I had not ridden in the last 4 months. In addition to asking my horse to carry my butt around for 20 minutes the other day, I had hauled him 40 minutes and then 40 minutes home. The hauling time and their need for condition to do that has to be considered as well. Since my horse is 19 this year, I think it's going to be a little longer conditioning each year...
As Matryoshka said...
If I don't have the time to condition them properly, then I don't take them on long rides. Period.
Yup. Once he's in adequate condition, then I don't worry much about longer hauls for camping either. Sometimes a few of us will haul 3 - 4 hours away but only ride 2 - 3 hours a day once we arrive - so the horses have rest time each day and time to compensate for the hauling.
May. 23, 2006, 02:10 PM
"Yup. Once he's in adequate condition, then I don't worry much about longer hauls for camping either. Sometimes a few of us will haul 3 - 4 hours away but only ride 2 - 3 hours a day once we arrive - so the horses have rest time each day and time to compensate for the hauling."
That's what we do too when we haul a long distance. Hauling is hard on horses what with having to constantly shift their weight to balance. We'll let them rest for a few hours after arriving at camp and if there's enough daylight left, take them out for a short 1 hour ride to stretch and then let them rest until the next day with a full hay bag in front of them.
May. 23, 2006, 02:30 PM
My coming 23yo (next week!) mare pretty much had the winter off. I handwalked her on the trails when I could and took her for shorter rides (20-60min) through deeper snow. She basically got out once or twice a week. But she is also on 24/7 with a stall.
This spring when we started back, I'd ride for 20 minutes (walking only), hand walk for 20 (usually during the steep hilly sections), and ride for 20.
This occurred two to three times a week.
On the weekends we'd go for 40, 20, 40 with a little bit of mounted hill, and a little bit of trot.
Now on the weekends we head out for 3-4 hour rides, usually taking a 20 minute break halfway. We mostly walk and trail trot, occassionaly canter/hand gallop, and sometimes jump a few logs and obstacles I set up in the 'near' woods.
On the weeknights I try to ride at least twice for an hour or so - often it's by moonlight (course we haven't had much of that lately here in the northeast!).
May. 25, 2006, 02:57 PM
since I once went on a trail ride with a "weekend warrior" and had her horse collapse two hours into the ride, I share your opinion. These folks are abusing their horses. How many people do you know who can get up off the couch and walk for six hours without suffering all sorts of painful problems? My SO walks an hour a day routinely, and the other day he ended up walking around a convention center all day and the next day was practically crippled with a severe case of shin splints.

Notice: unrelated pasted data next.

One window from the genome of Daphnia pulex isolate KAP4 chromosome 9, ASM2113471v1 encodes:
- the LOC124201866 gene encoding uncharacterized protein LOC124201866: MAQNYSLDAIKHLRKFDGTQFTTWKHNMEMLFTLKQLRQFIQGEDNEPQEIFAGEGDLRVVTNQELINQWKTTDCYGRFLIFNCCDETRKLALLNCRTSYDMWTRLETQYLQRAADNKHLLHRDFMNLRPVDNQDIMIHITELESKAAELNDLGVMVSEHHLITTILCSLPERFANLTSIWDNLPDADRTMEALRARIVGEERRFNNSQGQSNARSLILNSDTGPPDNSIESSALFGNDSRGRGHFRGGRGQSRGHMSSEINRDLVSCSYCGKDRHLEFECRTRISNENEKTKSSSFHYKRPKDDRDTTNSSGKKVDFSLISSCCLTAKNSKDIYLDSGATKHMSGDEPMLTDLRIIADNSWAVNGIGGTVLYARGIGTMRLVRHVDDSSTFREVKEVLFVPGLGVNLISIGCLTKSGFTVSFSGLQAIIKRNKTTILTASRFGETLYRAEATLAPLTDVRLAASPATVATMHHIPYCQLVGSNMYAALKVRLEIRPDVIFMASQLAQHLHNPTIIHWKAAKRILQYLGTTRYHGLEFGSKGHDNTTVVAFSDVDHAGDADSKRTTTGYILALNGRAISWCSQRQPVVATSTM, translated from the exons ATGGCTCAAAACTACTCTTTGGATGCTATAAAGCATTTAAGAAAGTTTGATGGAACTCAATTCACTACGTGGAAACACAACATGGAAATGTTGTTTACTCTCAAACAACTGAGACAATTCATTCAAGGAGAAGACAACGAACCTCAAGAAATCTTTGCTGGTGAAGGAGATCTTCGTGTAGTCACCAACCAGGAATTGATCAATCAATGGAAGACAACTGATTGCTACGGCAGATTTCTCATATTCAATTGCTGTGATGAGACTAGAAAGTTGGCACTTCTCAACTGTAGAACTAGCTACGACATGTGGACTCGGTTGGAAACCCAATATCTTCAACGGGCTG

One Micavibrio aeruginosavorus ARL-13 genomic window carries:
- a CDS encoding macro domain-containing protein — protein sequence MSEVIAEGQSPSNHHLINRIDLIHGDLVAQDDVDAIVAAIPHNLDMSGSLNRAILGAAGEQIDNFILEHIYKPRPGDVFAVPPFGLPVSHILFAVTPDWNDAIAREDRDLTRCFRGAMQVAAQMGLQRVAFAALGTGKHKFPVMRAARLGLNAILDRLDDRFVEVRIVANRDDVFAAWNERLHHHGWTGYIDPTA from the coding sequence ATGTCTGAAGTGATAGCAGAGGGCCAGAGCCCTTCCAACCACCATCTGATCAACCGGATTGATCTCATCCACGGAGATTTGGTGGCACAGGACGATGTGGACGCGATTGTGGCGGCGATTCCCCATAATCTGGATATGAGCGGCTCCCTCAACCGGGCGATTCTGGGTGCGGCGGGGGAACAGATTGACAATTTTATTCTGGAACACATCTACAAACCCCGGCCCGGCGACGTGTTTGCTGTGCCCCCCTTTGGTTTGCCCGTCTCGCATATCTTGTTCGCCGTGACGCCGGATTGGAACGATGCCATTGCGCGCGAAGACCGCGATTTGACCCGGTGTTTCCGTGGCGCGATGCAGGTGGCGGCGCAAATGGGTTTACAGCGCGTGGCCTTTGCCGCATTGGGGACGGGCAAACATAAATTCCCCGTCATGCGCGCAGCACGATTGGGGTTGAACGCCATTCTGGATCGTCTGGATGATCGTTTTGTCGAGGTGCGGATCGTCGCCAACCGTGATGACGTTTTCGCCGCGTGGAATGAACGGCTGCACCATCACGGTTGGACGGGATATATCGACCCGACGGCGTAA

May. 30, 2006, 05:43 PM
My reply when told this, after expressing concern is to weekend warrior riders is..
Fine, how about you go hike 26 miles but make sure you walk slowly, and then get back to me on monday and tell me how great you are feeling?
Jun. 1, 2006, 09:42 AM
Talk about grouping many people into a bucket and stamping everyone with the same stamp. But then this thread was written to vent on persons that understand a little more about horses being animals, and not foo foo pets for the people that seem to think animals are humans.
Horses have survived centuries with humans using them for transportation and work…they are beasts of burden. Ok, ok…don’t go and group me in your abusive owner list because I feel different than many of you…there are gray areas. Not everyone is unfeeling if they choice to feel horses are not humans. Horses were used by humans because they are able to work…to pull to be exact. I guess all the people that owned horses all those centuries back were abusive. Were did this attitude start?
I choose to believe that different breeds of horses were bred to succeed in different sports…this would give credence to the fact that breeders seem to know what they are doing. My point being…you can’t expect a heavy draft, or even quarter horse to do what an Arabian, or TB can do on a trail. That being said I can give many of you your empathizing point for these horses that were NOT designed to do hours in the saddle on a trail. Understand what I am saying is that a Quarter horse bred for roping, or a draft designed for pulling will find it exhausting to do hours of trail (too much muscle mass and heat). Then let me add…horses that are kept in a stall 20 hrs + have muscles of Jell-o. But then I find that cruel in another subject. Talk about convenience for owners and uncaring for horses!